Making Cold Brew Tea

Making Cold Brew Tea

I have previously touched on making tea in the fridge in my article, Family Traditions | Making Sun Tea. While I learned it was a safe alternative (instead of making tea in the sun), I had not fully tested this method of brewing tea. That is completely unacceptable and I refuse to live in the dark anymore. So, I went on the internet and started further researching the cold brew tea method. The first thing I learned is that I am making iced tea completely wrong. The best way is to cold brew the tea instead of brewing hot tea and then putting that in the fridge after it has finished brewing.

In basic terms and ideas, hot water accelerates the flavor release of the tea leaves. Room temperature water allows the leaves to slowly release their flavor without the release of certain chemicals or aspects of the tea which could make the tea bitter. Apparently, when you cold brew, the tea is not able to be over-steeped. Which leads me to think that the temperature of the water is really the key; if the water stays the same temperature the whole time, maybe the tea steeps evenly and then magically stops steeping. Hot water has many variables when steeping like time and temperature, but also hot water slightly cooks the leaves which can lead to the bitter taste after a while. The hot water literally changes the chemicals composition of the tea leaves. Supposedly, cold brew teas also are lower in caffeine and antioxidants. I have yet to decide if that is good or not.

I wanted to test the difference between different teas when cold brewing different kinds of teas, but respectfully, I do not have enough room in my fridge to brew every type of tea. So, I chose my two go to types: Black and Herbal. The black tea was the Tea India-Ginger Chai Tea and the herbal tea was from Mackinac Tea & Spice-Leelanau Wine Berry Tea. I also want to see if the tea is brewed differently if the leaves come in sachet form or loose leaf. The Ginger Chai Tea came in sachets and the Leelanau Wine Berry Tea came in loose leaf form.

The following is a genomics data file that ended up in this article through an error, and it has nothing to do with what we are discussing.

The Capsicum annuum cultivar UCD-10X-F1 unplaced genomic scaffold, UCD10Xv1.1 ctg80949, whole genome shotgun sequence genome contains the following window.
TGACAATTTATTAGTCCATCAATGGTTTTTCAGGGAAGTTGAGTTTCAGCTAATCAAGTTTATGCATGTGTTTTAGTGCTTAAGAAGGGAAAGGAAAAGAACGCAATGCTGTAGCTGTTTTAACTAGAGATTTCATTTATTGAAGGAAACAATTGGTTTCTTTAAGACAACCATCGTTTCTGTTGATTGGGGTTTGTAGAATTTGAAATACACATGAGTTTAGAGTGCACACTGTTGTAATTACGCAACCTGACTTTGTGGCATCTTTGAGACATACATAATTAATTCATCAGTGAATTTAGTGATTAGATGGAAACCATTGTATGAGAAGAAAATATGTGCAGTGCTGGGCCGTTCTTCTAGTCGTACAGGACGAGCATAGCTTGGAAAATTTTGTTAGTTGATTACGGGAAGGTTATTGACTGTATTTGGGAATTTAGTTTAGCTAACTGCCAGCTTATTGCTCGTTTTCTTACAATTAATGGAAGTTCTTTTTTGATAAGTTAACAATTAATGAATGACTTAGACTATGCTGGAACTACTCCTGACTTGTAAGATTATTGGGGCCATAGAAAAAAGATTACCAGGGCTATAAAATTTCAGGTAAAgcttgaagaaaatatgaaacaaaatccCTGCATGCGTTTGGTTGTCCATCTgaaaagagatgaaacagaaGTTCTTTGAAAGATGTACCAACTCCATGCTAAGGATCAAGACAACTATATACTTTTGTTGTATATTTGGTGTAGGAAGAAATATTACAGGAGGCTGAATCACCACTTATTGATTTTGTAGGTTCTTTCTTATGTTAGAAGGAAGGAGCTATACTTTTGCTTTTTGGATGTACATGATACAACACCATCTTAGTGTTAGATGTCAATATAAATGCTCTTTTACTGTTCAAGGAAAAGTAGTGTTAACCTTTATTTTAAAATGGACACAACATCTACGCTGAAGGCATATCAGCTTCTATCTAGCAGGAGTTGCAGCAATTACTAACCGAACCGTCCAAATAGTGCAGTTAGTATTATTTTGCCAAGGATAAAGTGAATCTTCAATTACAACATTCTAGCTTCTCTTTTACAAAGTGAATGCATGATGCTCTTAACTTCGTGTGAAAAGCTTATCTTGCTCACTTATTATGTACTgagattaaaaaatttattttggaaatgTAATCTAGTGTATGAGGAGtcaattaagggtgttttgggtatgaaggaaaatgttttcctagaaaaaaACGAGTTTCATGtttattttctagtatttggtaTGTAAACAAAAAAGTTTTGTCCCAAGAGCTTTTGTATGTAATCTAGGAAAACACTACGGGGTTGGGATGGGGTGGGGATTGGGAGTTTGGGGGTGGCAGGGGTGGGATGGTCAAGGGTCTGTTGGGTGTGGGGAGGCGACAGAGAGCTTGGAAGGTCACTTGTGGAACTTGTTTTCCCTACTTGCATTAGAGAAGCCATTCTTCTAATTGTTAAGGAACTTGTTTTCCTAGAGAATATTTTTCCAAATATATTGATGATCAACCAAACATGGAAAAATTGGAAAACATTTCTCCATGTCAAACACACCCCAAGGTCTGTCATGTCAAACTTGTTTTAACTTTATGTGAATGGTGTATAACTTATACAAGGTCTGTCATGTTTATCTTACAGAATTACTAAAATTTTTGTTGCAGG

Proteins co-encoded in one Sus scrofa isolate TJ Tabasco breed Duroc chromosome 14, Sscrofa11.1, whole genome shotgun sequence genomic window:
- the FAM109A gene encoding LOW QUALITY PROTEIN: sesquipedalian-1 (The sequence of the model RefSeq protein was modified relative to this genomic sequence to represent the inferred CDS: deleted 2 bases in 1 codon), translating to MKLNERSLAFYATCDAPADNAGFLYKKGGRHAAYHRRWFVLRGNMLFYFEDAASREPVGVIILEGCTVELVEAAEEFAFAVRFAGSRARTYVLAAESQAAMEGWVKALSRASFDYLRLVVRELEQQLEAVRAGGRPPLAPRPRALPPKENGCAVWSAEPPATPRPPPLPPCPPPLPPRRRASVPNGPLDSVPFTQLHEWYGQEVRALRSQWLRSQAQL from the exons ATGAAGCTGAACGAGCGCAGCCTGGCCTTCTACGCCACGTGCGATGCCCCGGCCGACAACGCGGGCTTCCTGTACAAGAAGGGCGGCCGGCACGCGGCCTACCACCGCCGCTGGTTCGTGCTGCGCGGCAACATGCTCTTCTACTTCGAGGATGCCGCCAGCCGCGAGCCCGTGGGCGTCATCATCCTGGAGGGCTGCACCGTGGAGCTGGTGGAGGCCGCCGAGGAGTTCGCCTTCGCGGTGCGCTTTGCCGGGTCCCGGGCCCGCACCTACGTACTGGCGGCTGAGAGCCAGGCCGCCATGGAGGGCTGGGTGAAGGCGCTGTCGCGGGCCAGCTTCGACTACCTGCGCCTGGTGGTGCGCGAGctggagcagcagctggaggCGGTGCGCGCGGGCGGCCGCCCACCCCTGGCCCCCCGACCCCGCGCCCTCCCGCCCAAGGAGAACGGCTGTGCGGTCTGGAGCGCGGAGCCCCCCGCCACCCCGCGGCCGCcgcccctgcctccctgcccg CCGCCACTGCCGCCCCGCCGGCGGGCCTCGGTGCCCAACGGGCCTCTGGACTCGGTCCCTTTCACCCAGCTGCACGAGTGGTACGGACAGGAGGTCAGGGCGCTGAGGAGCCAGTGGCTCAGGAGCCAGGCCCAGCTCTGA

Each type of tea has a different type of brewing time needed. Keep in mind, this is most likely the minimum it needs to be brewed. If you brew it that time or 20 hours, it will taste the same since it cannot be over-steeped (within reason). I made a chart to help show the different times for different teas.

The “recipe” is the same as it is brewing a large pot of tea. Rule of thumb is for every one cup of water, use one teaspoon of tea leaves or one tea pouch. I ended up getting large containers and filled each with four cups of purified, room temperature water. I then put the proper amounts of tea in each container and put those in the fridge. Super easy, right? I then waited a few hours and then went to bed. I would see in the morning how the tea fared.

The Next Morning:

Bright and early, I woke up craving some Ginger Chai tea. As I happened to be running late, it was the perfect time to simply pour myself some tea and go. I ended up not taking out the leaves until after work since I was short on time. It was much harder to take out the loose leaves that were floating around in the one tea. I ended up pouring the tea over a strainer into a large measuring cup. I then just transferred the liquid back into the original container after pouring myself a glass, of course.

I will say, it was quite an adjustment to drink cold tea in the morning instead of hot. But I really enjoyed the result. The Ginger Chai was perfectly brewed like they said it would be. The only difference was that the tea was slightly lighter tasting than the hot version. I did not realize that there is a heavier taste in hot tea, to be honest, it is hard to notice anything until the hot and cold brewed teas are compared side-by-side.

I did not notice any quality difference between brewing the sachets and the loose leaf teas. They both seemed to perfectly brew and taste exactly as they should.

So there we are! Cold-brew tea, who would have thought? Have you ever tried this? What was your experience with it? Drop me a comment! Until next time, Happy Brewing!

-Danielle Ross

Jee. “How to Make the Best Iced Tea (Cold Brew It!).” Oh, How Civilized, 23 Apr. 2019,

Simonson, A. (2019). Why You Need to Cold Brew You Iced Tea. [online] Good Life Tea. Available at: [Accessed 8 May 2019].

2 thoughts on “Making Cold Brew Tea

  1. Great idea. I have only tried sun tea and hot brew, wait til it cools, then refrigerate. I’ll have to try this. I like the idea of doing it overnight.

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